Does Wine Make You Fat? Looking Through a Glass Thinly

Bridget Jones wine


My dieting heroine is Bridget Jones from the movie of the same name—not because she was that successful in losing weight, but because she never abandoned her glass of chardonnay (and still managed to snag Colin Firth).

For me, dieting is unbearable if I have to give up all the sweets and my wine. (And if I stopped drinking, I’d be out of a job.)

The good news is that you can drink wine without getting fat. When it comes to both calories and carbohydrates, moderate wine drinking won’t ruin your diet.

Wine has no cholesterol, sodium or fat, and it’s low in carbohydrates. Several studies indicate that drinking a glass or two of wine a day may have little effect on our weight.

Regular, moderate wine drinkers tend overall to be slimmer than teetotallers, according to a study published in the European Journal of Clinical Nutrition.

A 1991 Harvard study, which followed 138,000 men and women over ten years, found that increasing their alcohol intake didn’t cause the subjects to gain weight. Film Title: BRIDGET JONES : THE EDGE OF REASON.

In fact, the women decreased their body weight by an average of about 15% instead of gaining the weight predicted according to the calories they consumed. Intriguingly, the men’s weight stayed the same.

Scientists are mystified about this because it runs counter to the expectation of wine being fattening since it does add calories and should give us the munchies. Wine raises blood-sugar levels and then drops them quickly—which can result in food cravings.

One reason for the lack of weight gain may be that the human body treats alcohol like a toxin. So unlike most foods, wine is processed by the liver, rather than the stomach, to remove it from our system quickly.

Our livers convert most of the wine into a relatively benign acetate, which it releases into the blood. Very little is turned into fat; and the body burns this acetate for fuel before it starts on its own stores of fat.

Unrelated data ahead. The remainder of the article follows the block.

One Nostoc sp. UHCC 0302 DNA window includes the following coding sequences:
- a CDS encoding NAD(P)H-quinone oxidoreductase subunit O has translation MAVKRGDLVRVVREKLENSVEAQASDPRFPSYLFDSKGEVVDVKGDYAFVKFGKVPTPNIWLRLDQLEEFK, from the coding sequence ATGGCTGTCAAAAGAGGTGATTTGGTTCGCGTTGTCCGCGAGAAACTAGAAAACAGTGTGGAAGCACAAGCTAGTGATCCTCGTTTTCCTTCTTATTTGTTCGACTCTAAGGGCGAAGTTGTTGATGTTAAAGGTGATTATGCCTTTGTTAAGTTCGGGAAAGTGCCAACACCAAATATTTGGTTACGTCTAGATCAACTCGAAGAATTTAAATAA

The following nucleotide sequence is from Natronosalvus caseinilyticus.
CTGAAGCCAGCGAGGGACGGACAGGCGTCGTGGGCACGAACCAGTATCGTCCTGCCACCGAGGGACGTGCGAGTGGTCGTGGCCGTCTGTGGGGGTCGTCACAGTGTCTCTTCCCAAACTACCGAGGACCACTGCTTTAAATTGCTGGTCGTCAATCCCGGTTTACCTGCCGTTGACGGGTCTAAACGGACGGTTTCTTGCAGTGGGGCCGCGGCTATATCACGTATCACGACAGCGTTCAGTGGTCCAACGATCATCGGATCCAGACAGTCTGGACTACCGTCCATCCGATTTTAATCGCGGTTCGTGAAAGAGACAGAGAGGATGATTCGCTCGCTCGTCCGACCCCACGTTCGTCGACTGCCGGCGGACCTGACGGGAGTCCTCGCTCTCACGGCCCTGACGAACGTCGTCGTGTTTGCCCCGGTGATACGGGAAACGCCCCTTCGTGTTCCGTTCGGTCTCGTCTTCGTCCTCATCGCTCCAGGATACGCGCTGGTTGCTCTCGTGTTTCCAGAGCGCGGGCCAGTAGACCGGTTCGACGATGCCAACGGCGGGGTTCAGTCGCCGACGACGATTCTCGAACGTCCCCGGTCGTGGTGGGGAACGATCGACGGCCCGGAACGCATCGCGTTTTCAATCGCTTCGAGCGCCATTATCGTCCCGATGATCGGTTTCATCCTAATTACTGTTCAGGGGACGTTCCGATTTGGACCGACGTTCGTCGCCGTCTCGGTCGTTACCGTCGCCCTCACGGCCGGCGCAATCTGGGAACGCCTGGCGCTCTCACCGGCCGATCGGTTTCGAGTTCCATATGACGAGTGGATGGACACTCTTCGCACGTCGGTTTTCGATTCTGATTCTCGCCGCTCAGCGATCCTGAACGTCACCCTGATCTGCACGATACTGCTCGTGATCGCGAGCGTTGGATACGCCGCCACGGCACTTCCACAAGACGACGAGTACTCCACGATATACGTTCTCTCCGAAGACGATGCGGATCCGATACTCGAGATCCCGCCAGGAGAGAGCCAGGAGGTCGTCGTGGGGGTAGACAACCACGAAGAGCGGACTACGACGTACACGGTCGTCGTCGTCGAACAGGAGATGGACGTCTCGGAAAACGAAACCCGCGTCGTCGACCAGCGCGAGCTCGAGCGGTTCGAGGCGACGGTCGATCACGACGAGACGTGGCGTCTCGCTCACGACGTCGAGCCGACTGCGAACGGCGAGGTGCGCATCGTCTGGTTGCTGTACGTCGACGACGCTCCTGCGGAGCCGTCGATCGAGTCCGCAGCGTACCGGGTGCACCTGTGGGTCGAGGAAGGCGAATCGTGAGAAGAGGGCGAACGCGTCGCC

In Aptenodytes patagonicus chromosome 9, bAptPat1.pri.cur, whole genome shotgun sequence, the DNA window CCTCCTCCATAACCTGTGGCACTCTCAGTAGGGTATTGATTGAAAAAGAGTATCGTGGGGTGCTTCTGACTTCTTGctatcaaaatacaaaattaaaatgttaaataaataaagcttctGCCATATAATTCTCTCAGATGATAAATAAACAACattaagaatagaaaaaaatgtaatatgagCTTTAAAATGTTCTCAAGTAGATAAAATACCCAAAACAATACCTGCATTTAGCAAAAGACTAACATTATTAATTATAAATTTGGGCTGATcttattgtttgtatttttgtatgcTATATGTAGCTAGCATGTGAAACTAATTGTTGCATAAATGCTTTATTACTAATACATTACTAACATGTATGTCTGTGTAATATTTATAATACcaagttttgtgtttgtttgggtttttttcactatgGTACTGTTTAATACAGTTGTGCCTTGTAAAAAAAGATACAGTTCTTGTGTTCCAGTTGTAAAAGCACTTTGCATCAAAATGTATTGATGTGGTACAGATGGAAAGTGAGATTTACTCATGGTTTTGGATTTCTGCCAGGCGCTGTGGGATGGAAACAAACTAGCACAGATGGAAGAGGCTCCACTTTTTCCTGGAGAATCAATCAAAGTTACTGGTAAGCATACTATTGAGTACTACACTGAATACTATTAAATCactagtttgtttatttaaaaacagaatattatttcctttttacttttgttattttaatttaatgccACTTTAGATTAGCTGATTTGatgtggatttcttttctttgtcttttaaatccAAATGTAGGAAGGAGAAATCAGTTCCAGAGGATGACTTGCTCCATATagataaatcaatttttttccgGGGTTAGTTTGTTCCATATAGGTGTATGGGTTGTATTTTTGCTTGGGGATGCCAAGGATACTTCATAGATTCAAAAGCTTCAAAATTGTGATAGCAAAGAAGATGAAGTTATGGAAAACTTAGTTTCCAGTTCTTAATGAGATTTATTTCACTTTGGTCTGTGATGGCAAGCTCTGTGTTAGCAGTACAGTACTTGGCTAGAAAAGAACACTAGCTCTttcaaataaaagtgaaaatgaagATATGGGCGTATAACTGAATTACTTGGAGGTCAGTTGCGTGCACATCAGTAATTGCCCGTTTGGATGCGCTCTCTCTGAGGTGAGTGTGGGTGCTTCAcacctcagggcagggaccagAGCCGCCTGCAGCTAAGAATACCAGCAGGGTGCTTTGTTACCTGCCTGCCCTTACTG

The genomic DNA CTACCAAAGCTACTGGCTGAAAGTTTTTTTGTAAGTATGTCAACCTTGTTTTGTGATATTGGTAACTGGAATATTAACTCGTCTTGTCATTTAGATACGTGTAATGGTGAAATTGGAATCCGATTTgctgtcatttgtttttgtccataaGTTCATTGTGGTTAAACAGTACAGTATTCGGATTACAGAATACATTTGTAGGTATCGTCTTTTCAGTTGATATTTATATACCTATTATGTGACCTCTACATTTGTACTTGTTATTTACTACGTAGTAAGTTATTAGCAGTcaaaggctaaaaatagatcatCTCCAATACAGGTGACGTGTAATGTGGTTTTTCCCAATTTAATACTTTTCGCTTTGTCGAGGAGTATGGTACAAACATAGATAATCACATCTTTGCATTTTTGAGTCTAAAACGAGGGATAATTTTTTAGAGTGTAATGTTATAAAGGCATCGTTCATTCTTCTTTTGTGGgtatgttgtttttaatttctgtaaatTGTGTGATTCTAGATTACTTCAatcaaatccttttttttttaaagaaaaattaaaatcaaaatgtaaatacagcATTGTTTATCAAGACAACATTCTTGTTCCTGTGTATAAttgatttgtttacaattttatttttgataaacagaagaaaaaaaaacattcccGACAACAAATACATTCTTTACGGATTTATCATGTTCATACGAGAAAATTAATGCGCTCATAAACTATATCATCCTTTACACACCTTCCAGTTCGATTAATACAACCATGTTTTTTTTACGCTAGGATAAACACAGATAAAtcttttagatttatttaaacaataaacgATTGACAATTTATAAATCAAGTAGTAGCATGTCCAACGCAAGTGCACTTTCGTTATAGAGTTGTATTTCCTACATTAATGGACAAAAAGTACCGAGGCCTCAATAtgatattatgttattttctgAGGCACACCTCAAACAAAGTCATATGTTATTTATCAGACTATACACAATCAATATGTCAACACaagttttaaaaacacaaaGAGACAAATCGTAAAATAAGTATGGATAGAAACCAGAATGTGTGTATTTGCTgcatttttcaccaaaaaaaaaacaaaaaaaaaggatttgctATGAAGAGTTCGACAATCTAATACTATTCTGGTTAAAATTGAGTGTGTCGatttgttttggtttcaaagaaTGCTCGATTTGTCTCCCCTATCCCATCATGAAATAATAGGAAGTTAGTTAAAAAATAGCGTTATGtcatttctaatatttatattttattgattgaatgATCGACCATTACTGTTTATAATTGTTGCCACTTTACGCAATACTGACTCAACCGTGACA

As well, it’s thought that the anti-oxidants and flavanoids in wine possibly also accelerate the breakdown of body fat.

Of course, calories consumed aren’t the only predictor of weight gain; other factors play a role too. For instance, moderate drinkers tend to have healthy lifestyles that include good diet and exercise. Perhaps they also have a natural tendency to be slimmer, with higher metabolisms.

For the gender difference, some scientists hypothesize that women may metabolize alcohol differently from men: the calories in wine somehow burn more quickly.

Just how many calories are there in alcohol? All alcohol, including wine, contains seven calories per gram. That’s less than fat itself, which has nine; and more than the four calories in both protein and sugar. In terms of what you actually drink, a five-ounce glass of dry red or white wine has on average 110 calories.

The total calories per glass depends on sugar and alcohol content—and varies from wine to wine. The alcoholic strength is expressed as a percentage of the bottle by volume, and is usually noted in small type at the bottom of the label.

Alcohol contributes more calories than sugar. For example, a six ounce glass of…

Continue to Part 2 of Wine Calories





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